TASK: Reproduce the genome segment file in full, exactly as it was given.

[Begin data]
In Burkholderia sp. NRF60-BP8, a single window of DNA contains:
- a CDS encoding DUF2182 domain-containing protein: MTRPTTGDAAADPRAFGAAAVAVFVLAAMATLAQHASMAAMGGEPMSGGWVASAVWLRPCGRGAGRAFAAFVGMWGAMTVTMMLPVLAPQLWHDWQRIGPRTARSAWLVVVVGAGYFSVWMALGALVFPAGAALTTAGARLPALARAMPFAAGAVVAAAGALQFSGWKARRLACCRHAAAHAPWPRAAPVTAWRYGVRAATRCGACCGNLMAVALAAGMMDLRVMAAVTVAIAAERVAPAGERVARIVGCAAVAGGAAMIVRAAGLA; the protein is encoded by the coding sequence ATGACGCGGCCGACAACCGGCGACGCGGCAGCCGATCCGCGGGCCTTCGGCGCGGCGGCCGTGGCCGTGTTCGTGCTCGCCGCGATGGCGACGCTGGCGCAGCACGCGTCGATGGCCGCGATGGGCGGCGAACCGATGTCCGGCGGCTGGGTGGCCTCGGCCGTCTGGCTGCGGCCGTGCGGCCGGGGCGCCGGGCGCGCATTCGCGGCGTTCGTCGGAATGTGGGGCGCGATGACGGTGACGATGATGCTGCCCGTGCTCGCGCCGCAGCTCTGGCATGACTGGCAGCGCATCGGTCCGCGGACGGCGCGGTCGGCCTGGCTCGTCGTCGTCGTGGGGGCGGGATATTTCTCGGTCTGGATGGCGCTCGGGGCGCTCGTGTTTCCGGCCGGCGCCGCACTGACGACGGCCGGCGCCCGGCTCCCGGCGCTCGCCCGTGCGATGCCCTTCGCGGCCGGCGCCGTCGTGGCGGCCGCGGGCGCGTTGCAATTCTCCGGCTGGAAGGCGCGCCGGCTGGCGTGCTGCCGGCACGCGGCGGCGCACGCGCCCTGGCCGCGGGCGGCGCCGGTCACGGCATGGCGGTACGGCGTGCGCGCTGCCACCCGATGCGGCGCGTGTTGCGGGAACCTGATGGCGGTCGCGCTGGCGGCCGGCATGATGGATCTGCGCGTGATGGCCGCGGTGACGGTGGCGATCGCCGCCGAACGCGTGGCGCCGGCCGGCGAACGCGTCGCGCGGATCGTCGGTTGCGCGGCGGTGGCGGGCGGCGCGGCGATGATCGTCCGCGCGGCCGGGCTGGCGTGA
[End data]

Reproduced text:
In Burkholderia sp. NRF60-BP8, a single window of DNA contains:
- a CDS encoding DUF2182 domain-containing protein: MTRPTTGDAAADPRAFGAAAVAVFVLAAMATLAQHASMAAMGGEPMSGGWVASAVWLRPCGRGAGRAFAAFVGMWGAMTVTMMLPVLAPQLWHDWQRIGPRTARSAWLVVVVGAGYFSVWMALGALVFPAGAALTTAGARLPALARAMPFAAGAVVAAAGALQFSGWKARRLACCRHAAAHAPWPRAAPVTAWRYGVRAATRCGACCGNLMAVALAAGMMDLRVMAAVTVAIAAERVAPAGERVARIVGCAAVAGGAAMIVRAAGLA; the protein is encoded by the coding sequence ATGACGCGGCCGACAACCGGCGACGCGGCAGCCGATCCGCGGGCCTTCGGCGCGGCGGCCGTGGCCGTGTTCGTGCTCGCCGCGATGGCGACGCTGGCGCAGCACGCGTCGATGGCCGCGATGGGCGGCGAACCGATGTCCGGCGGCTGGGTGGCCTCGGCCGTCTGGCTGCGGCCGTGCGGCCGGGGCGCCGGGCGCGCATTCGCGGCGTTCGTCGGAATGTGGGGCGCGATGACGGTGACGATGATGCTGCCCGTGCTCGCGCCGCAGCTCTGGCATGACTGGCAGCGCATCGGTCCGCGGACGGCGCGGTCGGCCTGGCTCGTCGTCGTCGTGGGGGCGGGATATTTCTCGGTCTGGATGGCGCTCGGGGCGCTCGTGTTTCCGGCCGGCGCCGCACTGACGACGGCCGGCGCCCGGCTCCCGGCGCTCGCCCGTGCGATGCCCTTCGCGGCCGGCGCCGTCGTGGCGGCCGCGGGCGCGTTGCAATTCTCCGGCTGGAAGGCGCGCCGGCTGGCGTGCTGCCGGCACGCGGCGGCGCACGCGCCCTGGCCGCGGGCGGCGCCGGTCACGGCATGGCGGTACGGCGTGCGCGCTGCCACCCGATGCGGCGCGTGTTGCGGGAACCTGATGGCGGTCGCGCTGGCGGCCGGCATGATGGATCTGCGCGTGATGGCCGCGGTGACGGTGGCGATCGCCGCCGAACGCGTGGCGCCGGCCGGCGAACGCGTCGCGCGGATCGTCGGTTGCGCGGCGGTGGCGGGCGGCGCGGCGATGATCGTCCGCGCGGCCGGGCTGGCGTGA